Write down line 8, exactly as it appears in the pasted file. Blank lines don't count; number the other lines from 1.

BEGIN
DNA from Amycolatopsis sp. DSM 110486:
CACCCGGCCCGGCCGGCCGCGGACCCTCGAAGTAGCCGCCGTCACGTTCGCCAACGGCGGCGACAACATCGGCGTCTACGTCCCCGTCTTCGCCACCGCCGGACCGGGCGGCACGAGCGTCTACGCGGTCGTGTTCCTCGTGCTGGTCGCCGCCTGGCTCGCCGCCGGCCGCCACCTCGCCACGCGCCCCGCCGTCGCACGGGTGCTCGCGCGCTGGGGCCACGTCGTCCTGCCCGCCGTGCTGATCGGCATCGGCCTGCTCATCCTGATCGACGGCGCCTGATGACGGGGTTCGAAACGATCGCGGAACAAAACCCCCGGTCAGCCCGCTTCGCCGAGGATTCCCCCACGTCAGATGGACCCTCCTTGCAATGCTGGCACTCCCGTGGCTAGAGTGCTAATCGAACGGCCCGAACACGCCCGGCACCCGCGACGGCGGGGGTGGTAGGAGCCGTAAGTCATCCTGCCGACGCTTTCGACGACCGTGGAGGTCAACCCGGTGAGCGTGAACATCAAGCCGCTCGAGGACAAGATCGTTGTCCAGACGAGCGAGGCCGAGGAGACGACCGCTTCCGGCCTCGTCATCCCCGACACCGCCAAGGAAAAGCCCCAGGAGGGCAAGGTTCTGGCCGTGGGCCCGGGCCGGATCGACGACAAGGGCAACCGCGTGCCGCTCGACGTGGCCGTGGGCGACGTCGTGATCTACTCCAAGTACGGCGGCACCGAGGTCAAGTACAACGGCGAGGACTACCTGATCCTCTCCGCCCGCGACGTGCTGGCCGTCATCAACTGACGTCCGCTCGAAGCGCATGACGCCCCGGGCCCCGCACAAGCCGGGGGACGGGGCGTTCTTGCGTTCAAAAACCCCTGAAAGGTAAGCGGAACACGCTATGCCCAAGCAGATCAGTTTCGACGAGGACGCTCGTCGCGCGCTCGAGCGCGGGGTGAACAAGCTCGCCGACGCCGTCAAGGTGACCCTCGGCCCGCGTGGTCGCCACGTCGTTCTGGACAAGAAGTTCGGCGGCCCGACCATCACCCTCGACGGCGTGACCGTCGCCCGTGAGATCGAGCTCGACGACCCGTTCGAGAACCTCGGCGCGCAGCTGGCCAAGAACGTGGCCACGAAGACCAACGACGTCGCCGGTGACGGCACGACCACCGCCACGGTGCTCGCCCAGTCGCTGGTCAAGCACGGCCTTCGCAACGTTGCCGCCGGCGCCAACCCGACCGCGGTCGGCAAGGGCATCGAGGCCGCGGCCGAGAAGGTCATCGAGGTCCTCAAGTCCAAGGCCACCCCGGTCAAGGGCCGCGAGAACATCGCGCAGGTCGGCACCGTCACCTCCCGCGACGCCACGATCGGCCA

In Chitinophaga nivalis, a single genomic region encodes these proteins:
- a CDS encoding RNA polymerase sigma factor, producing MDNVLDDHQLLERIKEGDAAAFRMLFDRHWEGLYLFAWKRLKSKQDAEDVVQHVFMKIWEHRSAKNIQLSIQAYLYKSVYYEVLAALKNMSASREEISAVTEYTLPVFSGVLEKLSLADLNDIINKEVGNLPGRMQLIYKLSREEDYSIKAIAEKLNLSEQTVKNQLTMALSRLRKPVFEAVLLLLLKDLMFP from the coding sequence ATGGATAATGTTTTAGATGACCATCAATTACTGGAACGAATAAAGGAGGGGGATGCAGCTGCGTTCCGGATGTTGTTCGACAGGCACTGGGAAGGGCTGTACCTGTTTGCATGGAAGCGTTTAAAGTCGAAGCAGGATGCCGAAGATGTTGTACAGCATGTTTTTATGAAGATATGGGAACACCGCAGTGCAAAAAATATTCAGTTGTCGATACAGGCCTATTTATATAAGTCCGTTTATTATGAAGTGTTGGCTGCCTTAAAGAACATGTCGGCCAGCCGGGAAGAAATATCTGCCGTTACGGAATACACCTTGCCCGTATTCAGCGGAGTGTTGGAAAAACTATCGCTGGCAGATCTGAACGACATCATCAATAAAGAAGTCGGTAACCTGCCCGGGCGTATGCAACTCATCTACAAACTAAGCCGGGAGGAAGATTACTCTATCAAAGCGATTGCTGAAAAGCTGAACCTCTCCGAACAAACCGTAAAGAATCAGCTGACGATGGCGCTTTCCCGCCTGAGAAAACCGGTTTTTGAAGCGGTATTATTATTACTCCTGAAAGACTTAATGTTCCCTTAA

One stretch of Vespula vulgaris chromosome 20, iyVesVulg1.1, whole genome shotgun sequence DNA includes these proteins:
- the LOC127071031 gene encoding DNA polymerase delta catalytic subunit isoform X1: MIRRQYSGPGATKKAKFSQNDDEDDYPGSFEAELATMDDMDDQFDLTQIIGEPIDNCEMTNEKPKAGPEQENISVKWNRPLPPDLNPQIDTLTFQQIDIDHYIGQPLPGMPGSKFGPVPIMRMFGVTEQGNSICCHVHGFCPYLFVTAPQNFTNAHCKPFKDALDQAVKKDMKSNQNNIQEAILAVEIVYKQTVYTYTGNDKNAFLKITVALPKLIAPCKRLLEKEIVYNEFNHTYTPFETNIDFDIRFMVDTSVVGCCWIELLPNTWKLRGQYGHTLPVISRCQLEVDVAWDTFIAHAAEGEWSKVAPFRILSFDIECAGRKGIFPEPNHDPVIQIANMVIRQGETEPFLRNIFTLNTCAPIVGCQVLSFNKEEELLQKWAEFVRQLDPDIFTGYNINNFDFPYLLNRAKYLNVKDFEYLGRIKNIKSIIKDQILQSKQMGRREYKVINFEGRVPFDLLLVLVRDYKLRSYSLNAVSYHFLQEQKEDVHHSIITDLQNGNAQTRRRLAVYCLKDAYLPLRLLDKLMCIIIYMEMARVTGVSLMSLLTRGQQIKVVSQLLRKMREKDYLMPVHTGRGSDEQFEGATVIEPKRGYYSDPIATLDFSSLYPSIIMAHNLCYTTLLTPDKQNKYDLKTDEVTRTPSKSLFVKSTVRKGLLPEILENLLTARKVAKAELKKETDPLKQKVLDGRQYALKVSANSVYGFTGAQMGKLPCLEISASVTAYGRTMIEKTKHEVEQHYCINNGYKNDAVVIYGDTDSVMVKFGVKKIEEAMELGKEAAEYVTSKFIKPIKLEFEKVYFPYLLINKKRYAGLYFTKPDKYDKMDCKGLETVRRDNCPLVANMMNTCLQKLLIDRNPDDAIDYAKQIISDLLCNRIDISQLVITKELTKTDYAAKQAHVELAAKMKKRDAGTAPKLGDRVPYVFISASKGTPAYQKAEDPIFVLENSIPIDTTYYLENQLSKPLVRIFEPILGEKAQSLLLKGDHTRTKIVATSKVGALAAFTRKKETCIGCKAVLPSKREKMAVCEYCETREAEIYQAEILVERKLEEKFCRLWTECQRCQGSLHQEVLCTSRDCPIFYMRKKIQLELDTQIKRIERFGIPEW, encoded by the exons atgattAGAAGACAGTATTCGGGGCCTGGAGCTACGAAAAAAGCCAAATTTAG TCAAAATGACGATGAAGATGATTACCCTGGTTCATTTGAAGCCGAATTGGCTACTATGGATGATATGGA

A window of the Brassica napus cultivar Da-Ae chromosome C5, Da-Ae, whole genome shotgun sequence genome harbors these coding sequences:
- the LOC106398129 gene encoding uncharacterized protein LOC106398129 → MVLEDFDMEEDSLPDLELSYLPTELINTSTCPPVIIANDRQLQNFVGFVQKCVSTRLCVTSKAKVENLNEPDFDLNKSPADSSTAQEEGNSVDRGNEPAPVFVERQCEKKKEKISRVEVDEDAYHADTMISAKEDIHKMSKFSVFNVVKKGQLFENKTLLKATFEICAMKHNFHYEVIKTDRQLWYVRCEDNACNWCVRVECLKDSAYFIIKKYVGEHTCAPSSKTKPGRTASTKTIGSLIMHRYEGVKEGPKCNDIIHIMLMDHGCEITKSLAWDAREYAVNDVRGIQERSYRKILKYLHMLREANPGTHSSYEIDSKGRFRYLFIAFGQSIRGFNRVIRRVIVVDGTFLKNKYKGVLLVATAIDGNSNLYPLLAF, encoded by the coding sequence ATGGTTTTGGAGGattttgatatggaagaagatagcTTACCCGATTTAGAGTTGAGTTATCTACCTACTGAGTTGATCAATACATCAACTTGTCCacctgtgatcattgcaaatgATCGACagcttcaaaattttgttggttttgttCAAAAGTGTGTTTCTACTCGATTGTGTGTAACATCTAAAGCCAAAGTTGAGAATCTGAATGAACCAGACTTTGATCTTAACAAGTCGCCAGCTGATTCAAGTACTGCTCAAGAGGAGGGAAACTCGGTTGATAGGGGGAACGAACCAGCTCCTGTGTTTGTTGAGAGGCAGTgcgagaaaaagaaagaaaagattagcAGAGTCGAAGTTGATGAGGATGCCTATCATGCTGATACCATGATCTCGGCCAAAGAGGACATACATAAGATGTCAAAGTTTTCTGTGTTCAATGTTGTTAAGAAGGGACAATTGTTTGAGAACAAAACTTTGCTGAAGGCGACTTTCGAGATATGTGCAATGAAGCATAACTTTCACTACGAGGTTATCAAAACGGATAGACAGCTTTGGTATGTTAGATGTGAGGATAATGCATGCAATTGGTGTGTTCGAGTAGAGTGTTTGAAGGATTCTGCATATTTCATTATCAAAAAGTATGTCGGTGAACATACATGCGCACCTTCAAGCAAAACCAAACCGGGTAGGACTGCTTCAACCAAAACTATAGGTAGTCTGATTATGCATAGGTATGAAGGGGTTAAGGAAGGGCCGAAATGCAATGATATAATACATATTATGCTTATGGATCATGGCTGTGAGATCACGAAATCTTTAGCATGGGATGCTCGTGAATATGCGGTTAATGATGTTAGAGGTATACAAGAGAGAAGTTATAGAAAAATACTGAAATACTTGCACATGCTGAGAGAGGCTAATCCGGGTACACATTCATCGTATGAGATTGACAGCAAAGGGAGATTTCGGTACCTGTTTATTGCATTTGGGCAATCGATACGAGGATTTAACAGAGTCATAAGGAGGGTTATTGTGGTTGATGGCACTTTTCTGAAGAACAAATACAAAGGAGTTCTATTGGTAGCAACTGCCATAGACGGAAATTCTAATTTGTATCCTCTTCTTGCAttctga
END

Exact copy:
- the LOC106398129 gene encoding uncharacterized protein LOC106398129 → MVLEDFDMEEDSLPDLELSYLPTELINTSTCPPVIIANDRQLQNFVGFVQKCVSTRLCVTSKAKVENLNEPDFDLNKSPADSSTAQEEGNSVDRGNEPAPVFVERQCEKKKEKISRVEVDEDAYHADTMISAKEDIHKMSKFSVFNVVKKGQLFENKTLLKATFEICAMKHNFHYEVIKTDRQLWYVRCEDNACNWCVRVECLKDSAYFIIKKYVGEHTCAPSSKTKPGRTASTKTIGSLIMHRYEGVKEGPKCNDIIHIMLMDHGCEITKSLAWDAREYAVNDVRGIQERSYRKILKYLHMLREANPGTHSSYEIDSKGRFRYLFIAFGQSIRGFNRVIRRVIVVDGTFLKNKYKGVLLVATAIDGNSNLYPLLAF, encoded by the coding sequence ATGGTTTTGGAGGattttgatatggaagaagatagcTTACCCGATTTAGAGTTGAGTTATCTACCTACTGAGTTGATCAATACATCAACTTGTCCacctgtgatcattgcaaatgATCGACagcttcaaaattttgttggttttgttCAAAAGTGTGTTTCTACTCGATTGTGTGTAACATCTAAAGCCAAAGTTGAGAATCTGAATGAACCAGACTTTGATCTTAACAAGTCGCCAGCTGATTCAAGTACTGCTCAAGAGGAGGGAAACTCGGTTGATAGGGGGAACGAACCAGCTCCTGTGTTTGTTGAGAGGCAGTgcgagaaaaagaaagaaaagattagcAGAGTCGAAGTTGATGAGGATGCCTATCATGCTGATACCATGATCTCGGCCAAAGAGGACATACATAAGATGTCAAAGTTTTCTGTGTTCAATGTTGTTAAGAAGGGACAATTGTTTGAGAACAAAACTTTGCTGAAGGCGACTTTCGAGATATGTGCAATGAAGCATAACTTTCACTACGAGGTTATCAAAACGGATAGACAGCTTTGGTATGTTAGATGTGAGGATAATGCATGCAATTGGTGTGTTCGAGTAGAGTGTTTGAAGGATTCTGCATATTTCATTATCAAAAAGTATGTCGGTGAACATACATGCGCACCTTCAAGCAAAACCAAACCGGGTAGGACTGCTTCAACCAAAACTATAGGTAGTCTGATTATGCATAGGTATGAAGGGGTTAAGGAAGGGCCGAAATGCAATGATATAATACATATTATGCTTATGGATCATGGCTGTGAGATCACGAAATCTTTAGCATGGGATGCTCGTGAATATGCGGTTAATGATGTTAGAGGTATACAAGAGAGAAGTTATAGAAAAATACTGAAATACTTGCACATGCTGAGAGAGGCTAATCCGGGTACACATTCATCGTATGAGATTGACAGCAAAGGGAGATTTCGGTACCTGTTTATTGCATTTGGGCAATCGATACGAGGATTTAACAGAGTCATAAGGAGGGTTATTGTGGTTGATGGCACTTTTCTGAAGAACAAATACAAAGGAGTTCTATTGGTAGCAACTGCCATAGACGGAAATTCTAATTTGTATCCTCTTCTTGCAttctga